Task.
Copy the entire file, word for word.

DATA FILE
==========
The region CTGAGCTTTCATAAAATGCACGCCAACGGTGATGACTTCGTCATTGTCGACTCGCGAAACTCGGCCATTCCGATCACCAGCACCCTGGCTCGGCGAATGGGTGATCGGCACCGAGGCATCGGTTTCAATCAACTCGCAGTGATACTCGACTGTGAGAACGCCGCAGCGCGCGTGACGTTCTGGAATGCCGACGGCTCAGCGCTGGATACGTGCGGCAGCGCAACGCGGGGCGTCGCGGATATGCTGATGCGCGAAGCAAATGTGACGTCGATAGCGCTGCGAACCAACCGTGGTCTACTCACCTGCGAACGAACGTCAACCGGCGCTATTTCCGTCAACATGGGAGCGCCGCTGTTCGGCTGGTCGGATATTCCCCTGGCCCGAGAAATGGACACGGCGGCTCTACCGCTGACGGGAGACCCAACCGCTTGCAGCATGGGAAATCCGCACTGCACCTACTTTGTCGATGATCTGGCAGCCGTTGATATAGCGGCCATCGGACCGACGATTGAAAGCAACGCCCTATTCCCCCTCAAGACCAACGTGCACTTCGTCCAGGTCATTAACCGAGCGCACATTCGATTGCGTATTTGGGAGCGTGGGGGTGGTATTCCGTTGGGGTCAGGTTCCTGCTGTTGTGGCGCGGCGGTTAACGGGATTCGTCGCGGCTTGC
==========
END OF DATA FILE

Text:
The region CTGAGCTTTCATAAAATGCACGCCAACGGTGATGACTTCGTCATTGTCGACTCGCGAAACTCGGCCATTCCGATCACCAGCACCCTGGCTCGGCGAATGGGTGATCGGCACCGAGGCATCGGTTTCAATCAACTCGCAGTGATACTCGACTGTGAGAACGCCGCAGCGCGCGTGACGTTCTGGAATGCCGACGGCTCAGCGCTGGATACGTGCGGCAGCGCAACGCGGGGCGTCGCGGATATGCTGATGCGCGAAGCAAATGTGACGTCGATAGCGCTGCGAACCAACCGTGGTCTACTCACCTGCGAACGAACGTCAACCGGCGCTATTTCCGTCAACATGGGAGCGCCGCTGTTCGGCTGGTCGGATATTCCCCTGGCCCGAGAAATGGACACGGCGGCTCTACCGCTGACGGGAGACCCAACCGCTTGCAGCATGGGAAATCCGCACTGCACCTACTTTGTCGATGATCTGGCAGCCGTTGATATAGCGGCCATCGGACCGACGATTGAAAGCAACGCCCTATTCCCCCTCAAGACCAACGTGCACTTCGTCCAGGTCATTAACCGAGCGCACATTCGATTGCGTATTTGGGAGCGTGGGGGTGGTATTCCGTTGGGGTCAGGTTCCTGCTGTTGTGGCGCGGCGGTTAACGGGATTCGTCGCGGCTTGC